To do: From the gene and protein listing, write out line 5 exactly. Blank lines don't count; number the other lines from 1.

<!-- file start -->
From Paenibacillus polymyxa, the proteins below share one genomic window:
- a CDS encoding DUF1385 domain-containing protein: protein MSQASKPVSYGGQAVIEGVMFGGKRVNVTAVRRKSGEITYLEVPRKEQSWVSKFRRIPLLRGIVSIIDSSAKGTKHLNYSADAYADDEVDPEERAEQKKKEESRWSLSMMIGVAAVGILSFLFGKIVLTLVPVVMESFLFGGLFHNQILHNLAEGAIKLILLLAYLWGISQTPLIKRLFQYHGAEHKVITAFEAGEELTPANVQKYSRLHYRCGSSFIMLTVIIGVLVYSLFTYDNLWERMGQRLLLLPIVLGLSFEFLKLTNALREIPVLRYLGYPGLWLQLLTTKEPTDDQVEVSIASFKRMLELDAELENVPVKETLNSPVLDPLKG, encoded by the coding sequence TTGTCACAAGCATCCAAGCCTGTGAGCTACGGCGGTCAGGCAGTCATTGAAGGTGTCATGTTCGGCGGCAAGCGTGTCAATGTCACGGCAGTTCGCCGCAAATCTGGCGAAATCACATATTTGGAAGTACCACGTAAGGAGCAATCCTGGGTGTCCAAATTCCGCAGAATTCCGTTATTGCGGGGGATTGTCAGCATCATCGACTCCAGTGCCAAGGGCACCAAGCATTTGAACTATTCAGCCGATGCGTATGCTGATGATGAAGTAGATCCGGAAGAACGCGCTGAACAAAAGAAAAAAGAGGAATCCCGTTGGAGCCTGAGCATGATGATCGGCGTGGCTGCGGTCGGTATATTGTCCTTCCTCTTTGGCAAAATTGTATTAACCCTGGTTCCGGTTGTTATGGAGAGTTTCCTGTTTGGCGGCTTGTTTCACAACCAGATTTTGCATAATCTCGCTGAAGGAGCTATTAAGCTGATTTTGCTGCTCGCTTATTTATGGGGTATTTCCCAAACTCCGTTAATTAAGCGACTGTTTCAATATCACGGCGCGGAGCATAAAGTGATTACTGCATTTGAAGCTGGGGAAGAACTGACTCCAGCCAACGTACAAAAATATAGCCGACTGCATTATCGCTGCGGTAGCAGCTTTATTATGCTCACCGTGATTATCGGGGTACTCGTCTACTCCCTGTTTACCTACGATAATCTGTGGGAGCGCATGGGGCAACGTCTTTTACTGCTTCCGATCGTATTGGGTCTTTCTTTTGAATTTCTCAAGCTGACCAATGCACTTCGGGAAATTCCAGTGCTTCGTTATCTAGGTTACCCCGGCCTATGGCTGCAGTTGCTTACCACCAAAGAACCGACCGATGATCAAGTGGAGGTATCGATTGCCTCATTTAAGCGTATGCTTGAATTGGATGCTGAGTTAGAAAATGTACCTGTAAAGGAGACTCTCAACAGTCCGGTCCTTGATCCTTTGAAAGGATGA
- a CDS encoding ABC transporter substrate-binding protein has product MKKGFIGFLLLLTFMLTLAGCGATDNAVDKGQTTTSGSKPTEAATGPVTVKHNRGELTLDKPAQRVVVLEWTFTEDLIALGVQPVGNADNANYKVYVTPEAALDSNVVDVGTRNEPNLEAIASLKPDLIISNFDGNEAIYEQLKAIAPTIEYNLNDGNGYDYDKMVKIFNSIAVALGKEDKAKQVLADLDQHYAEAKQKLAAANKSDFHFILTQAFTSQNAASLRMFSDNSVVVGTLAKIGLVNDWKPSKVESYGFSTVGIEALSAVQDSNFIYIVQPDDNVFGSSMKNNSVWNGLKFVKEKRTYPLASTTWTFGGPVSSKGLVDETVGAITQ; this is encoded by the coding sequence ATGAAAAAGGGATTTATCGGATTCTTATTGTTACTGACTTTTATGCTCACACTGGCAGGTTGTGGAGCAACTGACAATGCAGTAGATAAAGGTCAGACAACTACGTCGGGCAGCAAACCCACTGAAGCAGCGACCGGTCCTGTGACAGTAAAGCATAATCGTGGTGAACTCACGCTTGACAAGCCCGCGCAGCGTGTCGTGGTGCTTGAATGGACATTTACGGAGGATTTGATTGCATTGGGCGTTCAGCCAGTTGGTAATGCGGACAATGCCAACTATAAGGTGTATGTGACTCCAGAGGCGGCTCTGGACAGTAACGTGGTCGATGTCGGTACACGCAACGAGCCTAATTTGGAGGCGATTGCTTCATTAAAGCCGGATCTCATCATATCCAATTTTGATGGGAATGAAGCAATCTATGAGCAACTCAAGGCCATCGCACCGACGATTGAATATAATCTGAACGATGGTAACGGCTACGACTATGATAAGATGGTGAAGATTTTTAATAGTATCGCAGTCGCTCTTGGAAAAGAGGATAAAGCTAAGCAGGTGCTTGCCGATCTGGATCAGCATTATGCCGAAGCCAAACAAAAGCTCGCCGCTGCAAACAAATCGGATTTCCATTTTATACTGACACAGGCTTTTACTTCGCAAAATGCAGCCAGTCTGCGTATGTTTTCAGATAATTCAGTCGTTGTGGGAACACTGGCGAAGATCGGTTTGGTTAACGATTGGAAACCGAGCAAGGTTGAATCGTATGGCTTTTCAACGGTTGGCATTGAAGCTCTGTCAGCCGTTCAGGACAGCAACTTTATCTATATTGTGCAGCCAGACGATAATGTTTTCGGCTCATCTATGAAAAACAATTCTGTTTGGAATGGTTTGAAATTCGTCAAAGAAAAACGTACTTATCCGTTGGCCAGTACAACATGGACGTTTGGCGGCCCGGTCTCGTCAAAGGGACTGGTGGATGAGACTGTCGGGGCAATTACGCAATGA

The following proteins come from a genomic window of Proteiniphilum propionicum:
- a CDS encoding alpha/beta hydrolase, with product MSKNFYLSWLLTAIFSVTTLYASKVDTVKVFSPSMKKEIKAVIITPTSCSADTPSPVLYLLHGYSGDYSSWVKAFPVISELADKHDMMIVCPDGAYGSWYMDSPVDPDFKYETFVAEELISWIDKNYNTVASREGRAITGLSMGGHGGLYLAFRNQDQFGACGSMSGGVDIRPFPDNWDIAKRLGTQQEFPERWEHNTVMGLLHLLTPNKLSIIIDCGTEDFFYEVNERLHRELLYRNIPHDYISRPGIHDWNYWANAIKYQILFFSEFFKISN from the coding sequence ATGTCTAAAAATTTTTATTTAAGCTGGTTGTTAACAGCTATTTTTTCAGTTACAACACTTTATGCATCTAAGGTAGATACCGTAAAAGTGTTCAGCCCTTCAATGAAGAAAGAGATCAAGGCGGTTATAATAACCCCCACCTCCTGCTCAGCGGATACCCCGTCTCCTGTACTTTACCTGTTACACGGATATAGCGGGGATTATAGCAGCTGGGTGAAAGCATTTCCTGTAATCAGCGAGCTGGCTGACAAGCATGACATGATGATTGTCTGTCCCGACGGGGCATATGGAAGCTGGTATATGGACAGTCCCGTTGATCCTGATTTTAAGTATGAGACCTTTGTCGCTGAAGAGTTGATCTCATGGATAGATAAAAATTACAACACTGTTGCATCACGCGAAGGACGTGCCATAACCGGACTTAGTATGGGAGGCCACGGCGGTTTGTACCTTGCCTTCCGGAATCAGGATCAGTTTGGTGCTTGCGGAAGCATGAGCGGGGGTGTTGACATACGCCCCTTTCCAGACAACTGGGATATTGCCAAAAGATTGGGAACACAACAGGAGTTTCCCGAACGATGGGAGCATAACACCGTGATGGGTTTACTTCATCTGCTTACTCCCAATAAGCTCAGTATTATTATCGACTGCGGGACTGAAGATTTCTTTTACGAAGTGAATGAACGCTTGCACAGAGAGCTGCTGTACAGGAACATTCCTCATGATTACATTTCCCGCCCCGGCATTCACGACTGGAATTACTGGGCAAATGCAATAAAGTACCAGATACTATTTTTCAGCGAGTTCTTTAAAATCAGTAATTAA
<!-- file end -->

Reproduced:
- a CDS encoding alpha/beta hydrolase, with product MSKNFYLSWLLTAIFSVTTLYASKVDTVKVFSPSMKKEIKAVIITPTSCSADTPSPVLYLLHGYSGDYSSWVKAFPVISELADKHDMMIVCPDGAYGSWYMDSPVDPDFKYETFVAEELISWIDKNYNTVASREGRAITGLSMGGHGGLYLAFRNQDQFGACGSMSGGVDIRPFPDNWDIAKRLGTQQEFPERWEHNTVMGLLHLLTPNKLSIIIDCGTEDFFYEVNERLHRELLYRNIPHDYISRPGIHDWNYWANAIKYQILFFSEFFKISN from the coding sequence ATGTCTAAAAATTTTTATTTAAGCTGGTTGTTAACAGCTATTTTTTCAGTTACAACACTTTATGCATCTAAGGTAGATACCGTAAAAGTGTTCAGCCCTTCAATGAAGAAAGAGATCAAGGCGGTTATAATAACCCCCACCTCCTGCTCAGCGGATACCCCGTCTCCTGTACTTTACCTGTTACACGGATATAGCGGGGATTATAGCAGCTGGGTGAAAGCATTTCCTGTAATCAGCGAGCTGGCTGACAAGCATGACATGATGATTGTCTGTCCCGACGGGGCATATGGAAGCTGGTATATGGACAGTCCCGTTGATCCTGATTTTAAGTATGAGACCTTTGTCGCTGAAGAGTTGATCTCATGGATAGATAAAAATTACAACACTGTTGCATCACGCGAAGGACGTGCCATAACCGGACTTAGTATGGGAGGCCACGGCGGTTTGTACCTTGCCTTCCGGAATCAGGATCAGTTTGGTGCTTGCGGAAGCATGAGCGGGGGTGTTGACATACGCCCCTTTCCAGACAACTGGGATATTGCCAAAAGATTGGGAACACAACAGGAGTTTCCCGAACGATGGGAGCATAACACCGTGATGGGTTTACTTCATCTGCTTACTCCCAATAAGCTCAGTATTATTATCGACTGCGGGACTGAAGATTTCTTTTACGAAGTGAATGAACGCTTGCACAGAGAGCTGCTGTACAGGAACATTCCTCATGATTACATTTCCCGCCCCGGCATTCACGACTGGAATTACTGGGCAAATGCAATAAAGTACCAGATACTATTTTTCAGCGAGTTCTTTAAAATCAGTAATTAA